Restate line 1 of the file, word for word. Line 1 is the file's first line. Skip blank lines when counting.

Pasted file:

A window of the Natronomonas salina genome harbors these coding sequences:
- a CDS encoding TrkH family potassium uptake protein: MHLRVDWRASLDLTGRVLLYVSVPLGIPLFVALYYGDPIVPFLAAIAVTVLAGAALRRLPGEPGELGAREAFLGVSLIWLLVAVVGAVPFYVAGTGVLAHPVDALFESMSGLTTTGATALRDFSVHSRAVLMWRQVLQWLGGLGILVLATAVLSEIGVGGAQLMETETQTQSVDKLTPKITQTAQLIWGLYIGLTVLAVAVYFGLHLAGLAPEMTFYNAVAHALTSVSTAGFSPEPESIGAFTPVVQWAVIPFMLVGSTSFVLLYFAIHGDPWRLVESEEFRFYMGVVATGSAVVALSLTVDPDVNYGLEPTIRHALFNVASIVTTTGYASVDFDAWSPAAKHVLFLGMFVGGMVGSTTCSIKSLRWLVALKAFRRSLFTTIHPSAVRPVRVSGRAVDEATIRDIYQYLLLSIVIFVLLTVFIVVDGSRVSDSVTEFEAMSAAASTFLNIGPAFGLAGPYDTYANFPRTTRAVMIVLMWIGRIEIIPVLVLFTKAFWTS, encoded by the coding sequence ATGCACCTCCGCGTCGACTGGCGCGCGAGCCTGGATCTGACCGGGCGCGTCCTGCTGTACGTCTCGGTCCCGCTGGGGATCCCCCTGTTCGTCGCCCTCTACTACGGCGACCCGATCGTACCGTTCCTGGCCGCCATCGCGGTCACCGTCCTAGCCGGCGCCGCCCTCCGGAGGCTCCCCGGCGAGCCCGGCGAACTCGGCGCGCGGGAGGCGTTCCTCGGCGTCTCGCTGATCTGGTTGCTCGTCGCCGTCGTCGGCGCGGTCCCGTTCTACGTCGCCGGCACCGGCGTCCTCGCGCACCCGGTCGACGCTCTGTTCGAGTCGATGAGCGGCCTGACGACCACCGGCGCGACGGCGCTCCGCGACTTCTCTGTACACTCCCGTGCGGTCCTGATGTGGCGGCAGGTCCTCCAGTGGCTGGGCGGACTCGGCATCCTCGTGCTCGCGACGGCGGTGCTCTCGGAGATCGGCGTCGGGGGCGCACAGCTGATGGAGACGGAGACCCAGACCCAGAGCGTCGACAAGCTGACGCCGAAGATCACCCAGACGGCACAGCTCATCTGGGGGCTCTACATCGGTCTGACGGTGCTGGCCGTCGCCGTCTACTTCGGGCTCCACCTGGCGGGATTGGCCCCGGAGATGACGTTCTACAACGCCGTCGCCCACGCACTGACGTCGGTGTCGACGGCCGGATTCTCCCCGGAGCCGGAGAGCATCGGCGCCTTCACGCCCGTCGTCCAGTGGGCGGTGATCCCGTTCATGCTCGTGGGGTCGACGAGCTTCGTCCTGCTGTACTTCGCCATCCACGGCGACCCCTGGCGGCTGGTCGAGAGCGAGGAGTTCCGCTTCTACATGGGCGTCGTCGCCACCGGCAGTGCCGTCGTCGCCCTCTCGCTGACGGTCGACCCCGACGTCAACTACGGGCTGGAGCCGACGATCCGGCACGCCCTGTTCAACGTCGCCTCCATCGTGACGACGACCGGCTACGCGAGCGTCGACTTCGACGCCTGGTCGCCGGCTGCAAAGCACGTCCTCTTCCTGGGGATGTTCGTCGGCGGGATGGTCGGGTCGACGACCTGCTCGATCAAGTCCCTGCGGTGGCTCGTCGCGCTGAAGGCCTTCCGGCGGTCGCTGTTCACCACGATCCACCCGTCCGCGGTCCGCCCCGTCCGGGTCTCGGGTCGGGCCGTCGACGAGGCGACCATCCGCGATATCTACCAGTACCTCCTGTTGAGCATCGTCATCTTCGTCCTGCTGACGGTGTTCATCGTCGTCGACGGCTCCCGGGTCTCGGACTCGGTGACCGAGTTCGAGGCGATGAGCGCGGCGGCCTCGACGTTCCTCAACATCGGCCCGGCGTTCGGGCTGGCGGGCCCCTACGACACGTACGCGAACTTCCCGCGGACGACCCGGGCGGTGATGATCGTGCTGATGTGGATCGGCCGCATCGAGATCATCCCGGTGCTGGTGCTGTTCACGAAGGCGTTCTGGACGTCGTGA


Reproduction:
A window of the Natronomonas salina genome harbors these coding sequences: